There’s an intrinsic wisdom in God’s instruction that’s easy to miss. What may seem like arbitrary, antiquated rules are divine insights that protect us and position us for blessing.
For example, Scripture forbids chambering (Ro 13:13), co-habitation1, sharing the same bed like husband and wife without the formal commitment.
If anything is selfish, acting like we’re married without getting married is. It’s saying, “I like being with you, but I’m not so sure about you; you’re still on trial. I’m not in for the long haul just yet; I might find something better.” This certainly isn’t love.
We might rationalize and say we’re saving on rent and utilities while we make a trial run, but how is this helpful? Living together can’t show us what a committed relationship’s like because that’s not what we have; we can’t see what that’s like until we’re actually in one.
When we invest deeply without the foundation of trust grounded in a formal marriage commitment, we’re building our house on the sand. (Mt 7:26) We force upon ourselves the unnatural and awkward process of sharing expenses and responsibilities as business partners without a contract, rather than in the permanent, God-ordained synergy and interdependence of marriage.
And as we normalize halfhearted commitment in cohabitation limbo, we’re preparing ourselves more for divorce than for the devotion and security of marriage. Without a sure foundation, when (not if) difficulty comes, the stress and strain of life can easily overwhelm and destroy a relationship. (Mt 7:27)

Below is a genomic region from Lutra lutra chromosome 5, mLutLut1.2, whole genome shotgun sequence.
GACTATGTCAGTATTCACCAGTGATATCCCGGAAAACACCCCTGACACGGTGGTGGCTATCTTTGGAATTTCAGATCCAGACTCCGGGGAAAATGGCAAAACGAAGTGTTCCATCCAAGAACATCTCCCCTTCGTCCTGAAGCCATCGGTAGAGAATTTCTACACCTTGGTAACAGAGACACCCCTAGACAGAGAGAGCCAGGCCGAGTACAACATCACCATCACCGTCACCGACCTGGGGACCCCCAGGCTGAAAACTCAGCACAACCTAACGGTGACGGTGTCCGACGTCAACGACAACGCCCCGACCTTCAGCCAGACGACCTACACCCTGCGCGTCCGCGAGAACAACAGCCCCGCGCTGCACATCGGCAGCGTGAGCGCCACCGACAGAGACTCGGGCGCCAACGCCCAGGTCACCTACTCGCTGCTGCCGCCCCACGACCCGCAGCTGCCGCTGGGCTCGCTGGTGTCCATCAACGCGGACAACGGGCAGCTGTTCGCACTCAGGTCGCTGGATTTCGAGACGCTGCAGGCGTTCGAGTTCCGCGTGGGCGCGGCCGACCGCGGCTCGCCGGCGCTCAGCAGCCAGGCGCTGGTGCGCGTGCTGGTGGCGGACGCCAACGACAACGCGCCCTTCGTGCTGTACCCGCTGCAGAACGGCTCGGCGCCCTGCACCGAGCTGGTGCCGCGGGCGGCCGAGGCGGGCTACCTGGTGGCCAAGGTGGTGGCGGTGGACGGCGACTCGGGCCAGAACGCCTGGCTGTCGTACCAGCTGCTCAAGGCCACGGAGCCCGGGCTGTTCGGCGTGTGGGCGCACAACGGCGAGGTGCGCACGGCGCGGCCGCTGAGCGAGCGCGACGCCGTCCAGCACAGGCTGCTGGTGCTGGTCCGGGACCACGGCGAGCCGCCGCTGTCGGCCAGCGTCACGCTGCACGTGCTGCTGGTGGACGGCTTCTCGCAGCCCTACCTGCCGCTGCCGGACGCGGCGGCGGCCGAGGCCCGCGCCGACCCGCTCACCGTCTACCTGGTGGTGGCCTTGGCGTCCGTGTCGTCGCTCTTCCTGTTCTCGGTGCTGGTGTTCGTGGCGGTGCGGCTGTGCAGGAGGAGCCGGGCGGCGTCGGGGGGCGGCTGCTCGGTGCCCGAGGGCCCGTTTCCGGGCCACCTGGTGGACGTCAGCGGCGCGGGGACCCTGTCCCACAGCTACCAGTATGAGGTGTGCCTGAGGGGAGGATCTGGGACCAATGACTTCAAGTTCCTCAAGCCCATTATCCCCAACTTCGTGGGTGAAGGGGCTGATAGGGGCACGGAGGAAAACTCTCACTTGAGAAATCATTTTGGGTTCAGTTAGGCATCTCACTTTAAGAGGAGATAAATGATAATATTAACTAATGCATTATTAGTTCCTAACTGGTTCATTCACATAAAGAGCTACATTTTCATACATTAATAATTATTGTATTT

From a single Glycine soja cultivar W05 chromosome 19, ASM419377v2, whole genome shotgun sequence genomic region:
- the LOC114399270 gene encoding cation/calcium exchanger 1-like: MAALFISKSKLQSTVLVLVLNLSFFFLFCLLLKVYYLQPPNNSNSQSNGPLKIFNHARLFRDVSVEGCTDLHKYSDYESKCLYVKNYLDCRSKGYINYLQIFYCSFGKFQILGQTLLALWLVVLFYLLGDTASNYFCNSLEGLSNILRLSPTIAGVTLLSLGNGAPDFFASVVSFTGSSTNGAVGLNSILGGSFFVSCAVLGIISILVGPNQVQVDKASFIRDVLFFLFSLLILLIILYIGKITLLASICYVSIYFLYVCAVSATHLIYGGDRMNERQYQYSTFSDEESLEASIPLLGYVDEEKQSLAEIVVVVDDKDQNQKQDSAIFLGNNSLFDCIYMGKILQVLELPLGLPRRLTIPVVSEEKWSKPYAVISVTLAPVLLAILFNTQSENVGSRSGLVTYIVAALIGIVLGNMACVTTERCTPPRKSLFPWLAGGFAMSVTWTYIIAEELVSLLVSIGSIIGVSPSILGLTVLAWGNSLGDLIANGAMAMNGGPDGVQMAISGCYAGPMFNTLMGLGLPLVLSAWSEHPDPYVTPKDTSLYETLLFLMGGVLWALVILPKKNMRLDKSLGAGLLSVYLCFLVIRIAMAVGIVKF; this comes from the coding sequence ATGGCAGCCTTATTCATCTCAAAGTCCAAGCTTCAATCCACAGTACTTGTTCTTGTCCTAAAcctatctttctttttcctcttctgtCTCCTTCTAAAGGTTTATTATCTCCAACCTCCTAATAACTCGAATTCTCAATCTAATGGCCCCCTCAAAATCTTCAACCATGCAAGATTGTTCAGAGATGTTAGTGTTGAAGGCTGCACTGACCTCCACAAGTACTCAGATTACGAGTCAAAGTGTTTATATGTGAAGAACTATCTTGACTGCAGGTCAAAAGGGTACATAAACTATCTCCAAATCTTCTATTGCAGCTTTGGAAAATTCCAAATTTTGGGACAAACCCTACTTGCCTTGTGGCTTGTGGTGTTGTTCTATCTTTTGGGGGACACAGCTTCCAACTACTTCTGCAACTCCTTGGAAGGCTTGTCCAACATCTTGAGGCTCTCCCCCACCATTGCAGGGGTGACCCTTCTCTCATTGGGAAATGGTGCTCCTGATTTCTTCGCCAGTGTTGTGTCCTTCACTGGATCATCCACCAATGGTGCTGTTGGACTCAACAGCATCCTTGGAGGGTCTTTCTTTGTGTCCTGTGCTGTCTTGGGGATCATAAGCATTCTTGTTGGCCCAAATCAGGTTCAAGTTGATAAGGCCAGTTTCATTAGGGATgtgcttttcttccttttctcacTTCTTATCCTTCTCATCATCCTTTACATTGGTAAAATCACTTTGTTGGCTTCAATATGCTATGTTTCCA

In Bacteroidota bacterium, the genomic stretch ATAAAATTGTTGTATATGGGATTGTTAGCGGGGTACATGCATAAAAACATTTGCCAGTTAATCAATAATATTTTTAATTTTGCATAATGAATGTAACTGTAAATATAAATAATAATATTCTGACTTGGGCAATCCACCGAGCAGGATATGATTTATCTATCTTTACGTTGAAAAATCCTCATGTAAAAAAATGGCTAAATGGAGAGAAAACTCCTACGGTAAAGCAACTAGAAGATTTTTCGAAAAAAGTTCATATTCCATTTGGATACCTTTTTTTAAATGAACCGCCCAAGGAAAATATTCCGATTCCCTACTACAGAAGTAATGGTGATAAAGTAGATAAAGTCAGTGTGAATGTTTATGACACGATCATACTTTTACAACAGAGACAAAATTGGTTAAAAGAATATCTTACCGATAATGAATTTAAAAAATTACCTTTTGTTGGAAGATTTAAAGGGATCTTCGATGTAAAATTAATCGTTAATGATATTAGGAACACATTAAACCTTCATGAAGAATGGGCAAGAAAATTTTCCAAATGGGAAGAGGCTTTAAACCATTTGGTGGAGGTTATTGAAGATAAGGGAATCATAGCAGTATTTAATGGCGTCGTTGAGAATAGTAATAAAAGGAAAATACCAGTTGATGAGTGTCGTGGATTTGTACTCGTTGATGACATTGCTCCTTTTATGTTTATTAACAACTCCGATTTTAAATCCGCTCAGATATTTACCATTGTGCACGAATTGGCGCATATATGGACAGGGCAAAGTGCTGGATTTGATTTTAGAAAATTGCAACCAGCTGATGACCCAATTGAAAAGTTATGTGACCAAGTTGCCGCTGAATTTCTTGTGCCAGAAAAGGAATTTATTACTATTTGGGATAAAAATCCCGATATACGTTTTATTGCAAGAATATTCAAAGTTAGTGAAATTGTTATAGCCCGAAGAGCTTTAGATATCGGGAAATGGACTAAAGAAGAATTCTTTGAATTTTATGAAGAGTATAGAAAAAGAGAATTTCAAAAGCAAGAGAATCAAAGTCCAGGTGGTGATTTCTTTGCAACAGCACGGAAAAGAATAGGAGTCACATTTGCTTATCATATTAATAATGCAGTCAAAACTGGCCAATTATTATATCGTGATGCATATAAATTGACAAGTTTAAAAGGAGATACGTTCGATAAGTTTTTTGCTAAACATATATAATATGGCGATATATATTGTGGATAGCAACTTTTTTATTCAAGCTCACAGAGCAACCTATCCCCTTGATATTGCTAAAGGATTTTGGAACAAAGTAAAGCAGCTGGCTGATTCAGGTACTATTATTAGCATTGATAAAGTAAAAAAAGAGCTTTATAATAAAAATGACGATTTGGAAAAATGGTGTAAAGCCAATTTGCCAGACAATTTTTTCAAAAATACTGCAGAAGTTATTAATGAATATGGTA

And while we’re doing this to ourselves, by default we’re limiting our freedom to find stable, permanent relationships; each year invested with someone who’s unwilling to make a formal commitment is lost, one less year we have in this short life to become one with another. (Ge 2:24)
And if it doesn’t work out, it’s really no less difficult to disentangle ourselves and get out of harmful, dysfunctional, transient relationships without doing even more damage to our hearts in the process. We simply aren’t designed to live this way.
If our partner isn’t going to be our husband or wife, and someone else is, aren’t we defrauding our true spouse while we experiment with someone else? Until we’re actually married to the person we’re living with, that’s the chance we’re taking with the most important relationship on earth. (Ep 5:24-26)
God calls us to purity in all our relationships (1Ti 5:2), not to using each other for our own pleasure; the essence of any healthy relationship is in the giving, not the taking. (Ac 20:35) Leveraging extended family and community to vet potential mates is much wiser than yielding to chemistry and convenience; those who know and love us can almost always see what’s best for us. (Ep 5:21)
1 The Downside of Cohabiting Before Marriage: Jay, M; The New York Times, April 14, 2012.